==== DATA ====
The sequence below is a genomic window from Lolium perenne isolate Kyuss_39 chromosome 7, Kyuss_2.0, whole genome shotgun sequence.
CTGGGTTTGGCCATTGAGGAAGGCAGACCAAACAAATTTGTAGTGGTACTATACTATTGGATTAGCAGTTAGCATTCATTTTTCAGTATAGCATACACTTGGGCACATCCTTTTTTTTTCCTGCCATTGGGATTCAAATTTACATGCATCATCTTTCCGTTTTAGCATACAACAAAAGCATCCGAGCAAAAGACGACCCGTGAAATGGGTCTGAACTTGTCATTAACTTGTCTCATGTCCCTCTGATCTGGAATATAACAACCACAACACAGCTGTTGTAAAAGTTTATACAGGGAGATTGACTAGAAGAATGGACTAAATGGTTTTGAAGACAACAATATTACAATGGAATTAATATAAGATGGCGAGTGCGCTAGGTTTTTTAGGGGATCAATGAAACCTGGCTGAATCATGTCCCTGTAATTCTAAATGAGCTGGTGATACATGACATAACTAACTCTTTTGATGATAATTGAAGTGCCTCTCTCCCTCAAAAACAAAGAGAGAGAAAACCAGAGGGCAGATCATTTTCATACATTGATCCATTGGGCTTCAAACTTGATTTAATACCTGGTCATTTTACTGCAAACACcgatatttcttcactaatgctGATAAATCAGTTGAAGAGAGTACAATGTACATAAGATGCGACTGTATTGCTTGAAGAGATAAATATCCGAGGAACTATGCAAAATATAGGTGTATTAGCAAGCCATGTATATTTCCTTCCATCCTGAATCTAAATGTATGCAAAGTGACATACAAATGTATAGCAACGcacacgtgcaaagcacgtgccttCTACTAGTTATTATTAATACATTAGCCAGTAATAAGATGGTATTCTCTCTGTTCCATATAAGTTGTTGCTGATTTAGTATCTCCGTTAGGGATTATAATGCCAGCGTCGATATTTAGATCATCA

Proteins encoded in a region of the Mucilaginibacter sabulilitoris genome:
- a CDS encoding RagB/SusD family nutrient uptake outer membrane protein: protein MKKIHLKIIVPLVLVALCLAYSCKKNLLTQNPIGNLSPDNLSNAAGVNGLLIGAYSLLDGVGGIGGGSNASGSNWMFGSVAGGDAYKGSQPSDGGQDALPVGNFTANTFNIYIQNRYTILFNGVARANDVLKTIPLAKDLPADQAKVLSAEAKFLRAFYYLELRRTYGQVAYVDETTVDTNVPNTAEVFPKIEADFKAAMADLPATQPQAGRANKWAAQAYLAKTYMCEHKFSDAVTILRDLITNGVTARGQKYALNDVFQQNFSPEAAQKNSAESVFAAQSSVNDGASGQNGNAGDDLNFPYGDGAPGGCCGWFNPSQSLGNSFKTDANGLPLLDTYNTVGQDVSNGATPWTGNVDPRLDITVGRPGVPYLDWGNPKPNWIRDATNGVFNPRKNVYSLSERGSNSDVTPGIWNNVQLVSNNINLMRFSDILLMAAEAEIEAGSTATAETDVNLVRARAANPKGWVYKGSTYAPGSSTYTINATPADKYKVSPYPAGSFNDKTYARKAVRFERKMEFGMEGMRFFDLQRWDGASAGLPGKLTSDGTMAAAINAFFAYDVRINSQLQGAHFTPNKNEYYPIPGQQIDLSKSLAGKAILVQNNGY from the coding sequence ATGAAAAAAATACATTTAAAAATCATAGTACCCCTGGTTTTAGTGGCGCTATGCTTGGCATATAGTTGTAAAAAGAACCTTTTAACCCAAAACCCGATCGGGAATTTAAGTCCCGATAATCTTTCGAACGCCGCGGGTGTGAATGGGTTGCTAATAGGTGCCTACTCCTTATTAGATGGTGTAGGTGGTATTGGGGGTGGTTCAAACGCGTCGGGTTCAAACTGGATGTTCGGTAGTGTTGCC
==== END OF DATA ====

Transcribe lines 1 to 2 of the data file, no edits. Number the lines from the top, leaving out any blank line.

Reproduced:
The sequence below is a genomic window from Lolium perenne isolate Kyuss_39 chromosome 7, Kyuss_2.0, whole genome shotgun sequence.
CTGGGTTTGGCCATTGAGGAAGGCAGACCAAACAAATTTGTAGTGGTACTATACTATTGGATTAGCAGTTAGCATTCATTTTTCAGTATAGCATACACTTGGGCACATCCTTTTTTTTTCCTGCCATTGGGATTCAAATTTACATGCATCATCTTTCCGTTTTAGCATACAACAAAAGCATCCGAGCAAAAGACGACCCGTGAAATGGGTCTGAACTTGTCATTAACTTGTCTCATGTCCCTCTGATCTGGAATATAACAACCACAACACAGCTGTTGTAAAAGTTTATACAGGGAGATTGACTAGAAGAATGGACTAAATGGTTTTGAAGACAACAATATTACAATGGAATTAATATAAGATGGCGAGTGCGCTAGGTTTTTTAGGGGATCAATGAAACCTGGCTGAATCATGTCCCTGTAATTCTAAATGAGCTGGTGATACATGACATAACTAACTCTTTTGATGATAATTGAAGTGCCTCTCTCCCTCAAAAACAAAGAGAGAGAAAACCAGAGGGCAGATCATTTTCATACATTGATCCATTGGGCTTCAAACTTGATTTAATACCTGGTCATTTTACTGCAAACACcgatatttcttcactaatgctGATAAATCAGTTGAAGAGAGTACAATGTACATAAGATGCGACTGTATTGCTTGAAGAGATAAATATCCGAGGAACTATGCAAAATATAGGTGTATTAGCAAGCCATGTATATTTCCTTCCATCCTGAATCTAAATGTATGCAAAGTGACATACAAATGTATAGCAACGcacacgtgcaaagcacgtgccttCTACTAGTTATTATTAATACATTAGCCAGTAATAAGATGGTATTCTCTCTGTTCCATATAAGTTGTTGCTGATTTAGTATCTCCGTTAGGGATTATAATGCCAGCGTCGATATTTAGATCATCA